• Used to a fantastic effect in this advert for EastEnders.
  • In Teen Wolf, season 1 episode 10, Co Captain, near the end, the background music of "Lose Your Soul" by Dead Man's Bones ft. the Silverlake Conservatory of Music Children's Choir is heard as various characters interact, all in a creepy, chilling way. The music's sinister tones fits the scenes well.
  • Used very effectively in the pre-credits scene of Torchwood: Children of Earth Day One.
  • Community uses it in the flashback sequences in the western-themed episode "A Fistful of Paintballs", as a reference to the flashbacks and music in For a Few Dollars More.
  • The four-part series Nazi Death Squads uses it as its opening theme.
  • Taskmaster has sinister-sounding hurdy-gurdy music that links in between the games. Slightly discordant and rather unsettling.
  • Used in CSI as the Leitmotif of the Miniature Killer, being played initially when the Killer's signature (miniature replicas of future crime scenes of the murders commited by her) was shown, later when the Killer herself appeared on-screen.
  • In The Flash (2014), James Jesse/Trickster I's leitmotif is an eerie music box version of his theme from the '90s series.

  • A eerie music box can be heard at the beginning of "Mommy's Little Monsters" by Creature Feature
  • The song "Blue" by The Birthday Massacre.
  • "Grisly Reminder" by Midnight Syndicate.
  • Sigur Rós:
    • "Sæglopur," by Sigur Rós, manages to combine this and some of the most haunting bowed guitar ever.
    • Sigur Rós uses music boxes quite a lot, actually, especially in Takk and Ba Ba Ti Ki Di Do. Most of the time the sound is meant to be pretty rather than ominous, however.
  • "Haunted Music Box," Made By Sirfinix.
  • "Kid A" and "No Surprises" by Radiohead.
  • Emilie Autumn:
    • "Gothic Lolita" starts with a clanky music box tune that jumps notes when you least expect it.
    • "What If" ends with one of these.
  • Lordi's "Blood Red Sandman" starts with one.
  • "White Russian" by Marillion uses this to chilling effect, even slowing the music box to a halt just before the last note.
  • "Swept Away" by Flyleaf.
  • "Spieluhr" by Rammstein. The title actually means Music Box.
  • Rockabye Baby is a band that does covers of classic rock and alternative songs as instrumental baby music. Their output runs quite a gamut of bands, from the Beach Boys to Bob Marley to Green Day to tool, so it occasionally runs into this (especially with the covers of Tool, Nirvana, Metallica, Radiohead, and Nine Inch Nails)
  • In The Phantom of the Opera, the music box with the monkey on top plays "Masquerade."
  • "Music Box" by Eminem. As you would expect from Slim Shady, it has some pretty dark lyrics about drug use, satanism, cannibalism and the like.
  • "Return To Innocence Lost" by The Roots uses an eerie music box tune in it's backing music. The effect is meant to be sad rather than scary though; the song is about the child of an abusive drug-addicted father growing up to become an addict himself and eventually dying at a young age from a gunshot wound.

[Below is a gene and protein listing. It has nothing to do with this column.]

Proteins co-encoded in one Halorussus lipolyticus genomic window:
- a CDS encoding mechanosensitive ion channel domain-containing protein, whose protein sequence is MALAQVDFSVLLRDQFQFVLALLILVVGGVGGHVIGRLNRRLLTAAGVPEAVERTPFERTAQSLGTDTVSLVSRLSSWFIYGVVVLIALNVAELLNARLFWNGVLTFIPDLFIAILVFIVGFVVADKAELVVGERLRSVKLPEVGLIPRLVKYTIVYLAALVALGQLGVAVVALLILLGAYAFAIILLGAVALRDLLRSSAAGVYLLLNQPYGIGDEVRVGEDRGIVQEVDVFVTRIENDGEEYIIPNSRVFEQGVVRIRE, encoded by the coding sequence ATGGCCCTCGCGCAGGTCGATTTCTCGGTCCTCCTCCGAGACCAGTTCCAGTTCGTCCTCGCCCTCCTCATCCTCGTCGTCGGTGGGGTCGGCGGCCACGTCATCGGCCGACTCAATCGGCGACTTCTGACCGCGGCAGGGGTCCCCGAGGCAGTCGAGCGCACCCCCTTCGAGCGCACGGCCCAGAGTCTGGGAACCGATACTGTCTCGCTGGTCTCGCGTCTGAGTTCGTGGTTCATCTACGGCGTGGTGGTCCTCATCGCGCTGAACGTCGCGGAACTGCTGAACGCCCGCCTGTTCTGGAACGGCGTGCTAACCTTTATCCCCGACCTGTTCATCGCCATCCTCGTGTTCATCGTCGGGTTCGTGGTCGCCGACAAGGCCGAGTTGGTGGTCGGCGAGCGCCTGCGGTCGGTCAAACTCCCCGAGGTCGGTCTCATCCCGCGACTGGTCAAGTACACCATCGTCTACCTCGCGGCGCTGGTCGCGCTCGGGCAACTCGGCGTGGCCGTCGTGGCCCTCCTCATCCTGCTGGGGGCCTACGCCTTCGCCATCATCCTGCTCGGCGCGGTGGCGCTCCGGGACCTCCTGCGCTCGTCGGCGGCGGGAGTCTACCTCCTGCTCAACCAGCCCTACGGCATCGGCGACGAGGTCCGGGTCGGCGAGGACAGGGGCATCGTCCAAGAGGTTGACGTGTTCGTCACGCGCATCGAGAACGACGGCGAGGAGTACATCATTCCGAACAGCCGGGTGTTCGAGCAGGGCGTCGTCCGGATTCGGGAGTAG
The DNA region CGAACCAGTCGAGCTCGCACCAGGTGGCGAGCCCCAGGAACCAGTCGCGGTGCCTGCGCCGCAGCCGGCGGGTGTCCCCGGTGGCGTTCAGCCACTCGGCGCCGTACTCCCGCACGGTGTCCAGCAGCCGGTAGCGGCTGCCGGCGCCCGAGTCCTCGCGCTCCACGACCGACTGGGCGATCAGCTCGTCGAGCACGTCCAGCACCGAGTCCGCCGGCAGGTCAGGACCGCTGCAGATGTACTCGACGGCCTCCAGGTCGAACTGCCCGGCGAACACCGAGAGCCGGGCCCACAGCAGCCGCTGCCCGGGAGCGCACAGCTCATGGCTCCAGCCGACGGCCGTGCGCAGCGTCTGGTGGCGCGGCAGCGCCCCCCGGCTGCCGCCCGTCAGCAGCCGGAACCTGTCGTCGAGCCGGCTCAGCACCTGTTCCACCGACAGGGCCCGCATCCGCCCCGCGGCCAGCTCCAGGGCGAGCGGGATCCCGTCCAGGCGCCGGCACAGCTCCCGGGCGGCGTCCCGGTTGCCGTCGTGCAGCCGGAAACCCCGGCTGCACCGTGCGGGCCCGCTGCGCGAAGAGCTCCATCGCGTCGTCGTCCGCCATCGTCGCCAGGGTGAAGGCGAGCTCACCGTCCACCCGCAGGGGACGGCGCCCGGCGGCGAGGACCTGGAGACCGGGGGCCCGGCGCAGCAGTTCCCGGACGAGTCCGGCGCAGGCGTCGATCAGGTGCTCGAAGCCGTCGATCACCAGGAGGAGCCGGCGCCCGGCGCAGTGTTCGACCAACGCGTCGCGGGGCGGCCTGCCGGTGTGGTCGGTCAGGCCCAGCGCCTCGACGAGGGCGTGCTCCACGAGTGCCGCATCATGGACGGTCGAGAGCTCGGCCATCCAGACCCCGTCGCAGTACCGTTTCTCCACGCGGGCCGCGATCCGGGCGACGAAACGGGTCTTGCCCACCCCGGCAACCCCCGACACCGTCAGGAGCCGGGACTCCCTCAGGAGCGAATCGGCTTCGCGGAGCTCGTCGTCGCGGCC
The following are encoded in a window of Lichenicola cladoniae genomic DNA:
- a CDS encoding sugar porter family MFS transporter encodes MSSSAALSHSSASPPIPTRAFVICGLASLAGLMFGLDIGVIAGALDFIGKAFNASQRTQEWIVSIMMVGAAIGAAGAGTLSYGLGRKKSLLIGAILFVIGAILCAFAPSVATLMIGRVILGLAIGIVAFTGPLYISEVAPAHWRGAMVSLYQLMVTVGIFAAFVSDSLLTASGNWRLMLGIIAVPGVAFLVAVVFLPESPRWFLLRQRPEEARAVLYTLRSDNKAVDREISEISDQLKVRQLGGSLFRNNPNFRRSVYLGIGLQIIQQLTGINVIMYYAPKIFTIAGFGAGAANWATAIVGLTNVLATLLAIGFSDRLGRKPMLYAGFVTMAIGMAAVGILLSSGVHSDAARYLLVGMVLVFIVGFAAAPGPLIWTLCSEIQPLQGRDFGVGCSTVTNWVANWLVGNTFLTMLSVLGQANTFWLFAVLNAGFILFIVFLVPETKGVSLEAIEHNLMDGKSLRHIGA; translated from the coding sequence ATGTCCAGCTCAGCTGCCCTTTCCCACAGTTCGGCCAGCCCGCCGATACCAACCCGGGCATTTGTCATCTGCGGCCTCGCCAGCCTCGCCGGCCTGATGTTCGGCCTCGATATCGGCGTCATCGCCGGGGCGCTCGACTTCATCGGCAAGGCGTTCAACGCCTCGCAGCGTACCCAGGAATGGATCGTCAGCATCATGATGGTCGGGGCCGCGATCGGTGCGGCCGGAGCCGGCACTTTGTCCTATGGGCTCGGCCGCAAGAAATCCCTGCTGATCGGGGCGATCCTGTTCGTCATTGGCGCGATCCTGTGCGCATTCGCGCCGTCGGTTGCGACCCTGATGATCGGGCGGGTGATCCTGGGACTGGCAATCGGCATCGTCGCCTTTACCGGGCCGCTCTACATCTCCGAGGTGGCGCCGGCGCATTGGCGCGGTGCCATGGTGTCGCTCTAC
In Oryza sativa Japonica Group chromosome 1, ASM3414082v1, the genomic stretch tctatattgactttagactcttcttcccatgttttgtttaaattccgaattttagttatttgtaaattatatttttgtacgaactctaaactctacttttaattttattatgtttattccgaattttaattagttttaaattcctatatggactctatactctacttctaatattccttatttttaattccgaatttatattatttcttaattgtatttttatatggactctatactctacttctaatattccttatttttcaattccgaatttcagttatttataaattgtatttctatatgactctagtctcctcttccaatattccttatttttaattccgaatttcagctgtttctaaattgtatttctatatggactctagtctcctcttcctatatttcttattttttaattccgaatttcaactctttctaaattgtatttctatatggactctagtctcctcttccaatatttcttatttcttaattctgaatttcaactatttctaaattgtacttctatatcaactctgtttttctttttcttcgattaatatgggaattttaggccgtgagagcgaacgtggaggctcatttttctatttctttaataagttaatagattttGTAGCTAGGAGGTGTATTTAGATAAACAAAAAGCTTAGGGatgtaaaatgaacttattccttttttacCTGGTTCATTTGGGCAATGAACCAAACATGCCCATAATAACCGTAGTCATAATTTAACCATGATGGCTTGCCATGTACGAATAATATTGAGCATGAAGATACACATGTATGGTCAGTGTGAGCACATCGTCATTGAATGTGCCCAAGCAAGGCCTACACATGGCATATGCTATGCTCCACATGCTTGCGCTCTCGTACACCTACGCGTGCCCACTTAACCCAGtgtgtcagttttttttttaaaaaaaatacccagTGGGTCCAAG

• "Old" by Starflyer 59 begins with the clicking of a music box being wound. The music box plays for the opening stanza before getting drowned out. It can be heard again at the end, after the other instruments stop.
  • "Jynweythek Ylow"(Cornish for "electronic music machine") by Aphex Twin.
  • "The Box Part 1"(album version) by Orbital.
  • Depeche Mode's "Blasphemous Rumours" has one come up in the middle of the song right before the central character is fatally wounded in a car wreck.
  • Creepy Doll by Jonathan Coulton features one in the opening bars of the song.
  • Featured on the opening of Helloween's "Still We Go."
  • The beginnings of "Bring Me To Life" and "Taking Over Me" by Evanescence. "Tourniquet" also uses this.
  • The ambient musician Colleen is fond of the music box. She has an EP full of them.
  • Steven Wilson's song "Significant Other" has this at the end.
  • Porcupine Tree's "Drawing the Line" has one at the start (it's not actually a music box, but still fits the trope).
  • Thrice's "Music Box" features an actual recording of a music box, which the band had to wind just so in order to sync it with the heavy guitar rock of the song.
  • The Northern Kings' version of the Radiohead song "Creep" uses a music box to make the song sound incredibly... well, creepy. This is especially noticeable at the beginning and end of the song, creating an eerie and spooky atmosphere.
  • Hannah Fury loves this trope. It's featured in a large number of her songs, most notably "Beware The Touch", "My Next Victim", and "Never Look Back".
  • Used in several song outros on Kaizers Orchestra's album Violeta Violeta Volume I.
  • Korn's song "Dead Bodies Everywhere" opens with this.
  • Avenged Sevenfold's "Nightmare"
  • Delain's "Frozen" begins with one of these.
  • Panic! at the Disco's Ballad of Mona Lisa
  • The Vocaloid song "Music Box of Time"
  • "Dark Side" by Kelly Clarkson
  • This remix of ZUN's Mary the Magician, from his Touhou supplementary Ghostly Field Club.
  • Ozzy Osbourne:
    • The song "Mr. Tinkertrain" by Ozzy Osbourne, which is about a sexual predator who preys on children, opens with a creepy music box tune.
    • Also "Bloodbath in Paradise", which is about Charles Manson.
  • The band Good Luck Varsity utilizes this at the end of their song "Wretch", which, considering the lyrics, lends some extreme discomfort and creepiness to an already depressing and unsettling song.